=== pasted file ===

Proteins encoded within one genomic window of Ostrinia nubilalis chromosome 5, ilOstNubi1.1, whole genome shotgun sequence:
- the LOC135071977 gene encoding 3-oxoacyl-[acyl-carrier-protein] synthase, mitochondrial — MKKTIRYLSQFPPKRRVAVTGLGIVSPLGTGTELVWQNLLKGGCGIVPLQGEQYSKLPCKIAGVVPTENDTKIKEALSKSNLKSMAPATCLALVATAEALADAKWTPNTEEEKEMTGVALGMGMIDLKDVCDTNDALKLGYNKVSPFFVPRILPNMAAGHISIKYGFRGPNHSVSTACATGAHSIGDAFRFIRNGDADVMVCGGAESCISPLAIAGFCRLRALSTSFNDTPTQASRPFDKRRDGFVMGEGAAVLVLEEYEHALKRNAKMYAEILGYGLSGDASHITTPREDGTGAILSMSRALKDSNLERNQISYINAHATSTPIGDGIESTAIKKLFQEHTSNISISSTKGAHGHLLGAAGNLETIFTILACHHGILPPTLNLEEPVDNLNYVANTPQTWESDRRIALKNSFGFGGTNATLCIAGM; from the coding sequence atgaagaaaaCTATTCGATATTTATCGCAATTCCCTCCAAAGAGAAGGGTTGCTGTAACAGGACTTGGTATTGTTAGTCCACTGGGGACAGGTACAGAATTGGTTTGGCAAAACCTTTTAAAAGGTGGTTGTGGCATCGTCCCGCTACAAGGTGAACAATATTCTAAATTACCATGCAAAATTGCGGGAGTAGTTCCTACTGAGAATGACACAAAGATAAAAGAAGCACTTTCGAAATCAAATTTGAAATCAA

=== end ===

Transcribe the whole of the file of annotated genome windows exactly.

Proteins encoded within one genomic window of Ostrinia nubilalis chromosome 5, ilOstNubi1.1, whole genome shotgun sequence:
- the LOC135071977 gene encoding 3-oxoacyl-[acyl-carrier-protein] synthase, mitochondrial — MKKTIRYLSQFPPKRRVAVTGLGIVSPLGTGTELVWQNLLKGGCGIVPLQGEQYSKLPCKIAGVVPTENDTKIKEALSKSNLKSMAPATCLALVATAEALADAKWTPNTEEEKEMTGVALGMGMIDLKDVCDTNDALKLGYNKVSPFFVPRILPNMAAGHISIKYGFRGPNHSVSTACATGAHSIGDAFRFIRNGDADVMVCGGAESCISPLAIAGFCRLRALSTSFNDTPTQASRPFDKRRDGFVMGEGAAVLVLEEYEHALKRNAKMYAEILGYGLSGDASHITTPREDGTGAILSMSRALKDSNLERNQISYINAHATSTPIGDGIESTAIKKLFQEHTSNISISSTKGAHGHLLGAAGNLETIFTILACHHGILPPTLNLEEPVDNLNYVANTPQTWESDRRIALKNSFGFGGTNATLCIAGM; from the coding sequence atgaagaaaaCTATTCGATATTTATCGCAATTCCCTCCAAAGAGAAGGGTTGCTGTAACAGGACTTGGTATTGTTAGTCCACTGGGGACAGGTACAGAATTGGTTTGGCAAAACCTTTTAAAAGGTGGTTGTGGCATCGTCCCGCTACAAGGTGAACAATATTCTAAATTACCATGCAAAATTGCGGGAGTAGTTCCTACTGAGAATGACACAAAGATAAAAGAAGCACTTTCGAAATCAAATTTGAAATCAA